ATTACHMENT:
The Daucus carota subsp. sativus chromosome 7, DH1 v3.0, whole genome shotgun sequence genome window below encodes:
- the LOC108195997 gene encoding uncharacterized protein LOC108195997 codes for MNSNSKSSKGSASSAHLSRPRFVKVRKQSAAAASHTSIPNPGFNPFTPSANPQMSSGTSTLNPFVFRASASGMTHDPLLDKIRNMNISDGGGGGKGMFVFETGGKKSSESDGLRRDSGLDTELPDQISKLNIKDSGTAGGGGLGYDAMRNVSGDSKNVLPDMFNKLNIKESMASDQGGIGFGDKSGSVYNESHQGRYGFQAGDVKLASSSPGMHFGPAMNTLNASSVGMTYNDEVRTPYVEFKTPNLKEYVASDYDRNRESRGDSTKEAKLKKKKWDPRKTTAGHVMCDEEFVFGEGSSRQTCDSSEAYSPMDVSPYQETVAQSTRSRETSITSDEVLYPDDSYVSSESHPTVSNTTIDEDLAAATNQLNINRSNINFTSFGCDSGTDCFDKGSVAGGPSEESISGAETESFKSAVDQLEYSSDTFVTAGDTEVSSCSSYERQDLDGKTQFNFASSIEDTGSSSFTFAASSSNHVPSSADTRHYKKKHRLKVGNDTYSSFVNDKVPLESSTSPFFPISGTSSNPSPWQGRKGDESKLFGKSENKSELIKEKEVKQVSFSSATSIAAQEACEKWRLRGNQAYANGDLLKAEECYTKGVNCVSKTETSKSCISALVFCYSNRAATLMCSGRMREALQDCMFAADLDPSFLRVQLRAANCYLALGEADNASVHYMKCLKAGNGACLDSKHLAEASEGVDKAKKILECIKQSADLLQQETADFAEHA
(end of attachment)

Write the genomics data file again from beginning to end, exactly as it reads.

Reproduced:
The Daucus carota subsp. sativus chromosome 7, DH1 v3.0, whole genome shotgun sequence genome window below encodes:
- the LOC108195997 gene encoding uncharacterized protein LOC108195997 codes for MNSNSKSSKGSASSAHLSRPRFVKVRKQSAAAASHTSIPNPGFNPFTPSANPQMSSGTSTLNPFVFRASASGMTHDPLLDKIRNMNISDGGGGGKGMFVFETGGKKSSESDGLRRDSGLDTELPDQISKLNIKDSGTAGGGGLGYDAMRNVSGDSKNVLPDMFNKLNIKESMASDQGGIGFGDKSGSVYNESHQGRYGFQAGDVKLASSSPGMHFGPAMNTLNASSVGMTYNDEVRTPYVEFKTPNLKEYVASDYDRNRESRGDSTKEAKLKKKKWDPRKTTAGHVMCDEEFVFGEGSSRQTCDSSEAYSPMDVSPYQETVAQSTRSRETSITSDEVLYPDDSYVSSESHPTVSNTTIDEDLAAATNQLNINRSNINFTSFGCDSGTDCFDKGSVAGGPSEESISGAETESFKSAVDQLEYSSDTFVTAGDTEVSSCSSYERQDLDGKTQFNFASSIEDTGSSSFTFAASSSNHVPSSADTRHYKKKHRLKVGNDTYSSFVNDKVPLESSTSPFFPISGTSSNPSPWQGRKGDESKLFGKSENKSELIKEKEVKQVSFSSATSIAAQEACEKWRLRGNQAYANGDLLKAEECYTKGVNCVSKTETSKSCISALVFCYSNRAATLMCSGRMREALQDCMFAADLDPSFLRVQLRAANCYLALGEADNASVHYMKCLKAGNGACLDSKHLAEASEGVDKAKKILECIKQSADLLQQETADFAEHA